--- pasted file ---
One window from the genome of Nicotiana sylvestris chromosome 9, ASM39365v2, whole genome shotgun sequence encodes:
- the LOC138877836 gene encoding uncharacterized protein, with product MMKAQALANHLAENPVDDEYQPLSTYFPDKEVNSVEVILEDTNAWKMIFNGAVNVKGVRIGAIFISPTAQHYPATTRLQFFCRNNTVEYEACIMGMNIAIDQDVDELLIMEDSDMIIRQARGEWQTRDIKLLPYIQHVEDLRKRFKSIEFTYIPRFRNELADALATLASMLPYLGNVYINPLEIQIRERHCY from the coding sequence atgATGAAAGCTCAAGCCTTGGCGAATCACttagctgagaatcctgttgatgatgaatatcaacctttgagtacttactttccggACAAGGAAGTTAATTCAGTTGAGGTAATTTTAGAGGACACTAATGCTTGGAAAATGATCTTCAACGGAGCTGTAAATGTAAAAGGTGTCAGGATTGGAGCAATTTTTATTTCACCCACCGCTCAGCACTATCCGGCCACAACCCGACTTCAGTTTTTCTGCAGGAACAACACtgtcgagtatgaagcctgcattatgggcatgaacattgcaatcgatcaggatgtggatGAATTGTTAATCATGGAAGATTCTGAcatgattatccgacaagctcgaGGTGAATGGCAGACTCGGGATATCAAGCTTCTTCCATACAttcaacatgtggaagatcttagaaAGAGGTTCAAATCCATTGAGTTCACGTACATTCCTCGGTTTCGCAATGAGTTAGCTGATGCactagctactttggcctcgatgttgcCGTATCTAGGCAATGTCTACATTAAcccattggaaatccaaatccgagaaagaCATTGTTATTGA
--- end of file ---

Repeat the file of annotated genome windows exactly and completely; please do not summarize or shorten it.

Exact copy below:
One window from the genome of Nicotiana sylvestris chromosome 9, ASM39365v2, whole genome shotgun sequence encodes:
- the LOC138877836 gene encoding uncharacterized protein, with product MMKAQALANHLAENPVDDEYQPLSTYFPDKEVNSVEVILEDTNAWKMIFNGAVNVKGVRIGAIFISPTAQHYPATTRLQFFCRNNTVEYEACIMGMNIAIDQDVDELLIMEDSDMIIRQARGEWQTRDIKLLPYIQHVEDLRKRFKSIEFTYIPRFRNELADALATLASMLPYLGNVYINPLEIQIRERHCY from the coding sequence atgATGAAAGCTCAAGCCTTGGCGAATCACttagctgagaatcctgttgatgatgaatatcaacctttgagtacttactttccggACAAGGAAGTTAATTCAGTTGAGGTAATTTTAGAGGACACTAATGCTTGGAAAATGATCTTCAACGGAGCTGTAAATGTAAAAGGTGTCAGGATTGGAGCAATTTTTATTTCACCCACCGCTCAGCACTATCCGGCCACAACCCGACTTCAGTTTTTCTGCAGGAACAACACtgtcgagtatgaagcctgcattatgggcatgaacattgcaatcgatcaggatgtggatGAATTGTTAATCATGGAAGATTCTGAcatgattatccgacaagctcgaGGTGAATGGCAGACTCGGGATATCAAGCTTCTTCCATACAttcaacatgtggaagatcttagaaAGAGGTTCAAATCCATTGAGTTCACGTACATTCCTCGGTTTCGCAATGAGTTAGCTGATGCactagctactttggcctcgatgttgcCGTATCTAGGCAATGTCTACATTAAcccattggaaatccaaatccgagaaagaCATTGTTATTGA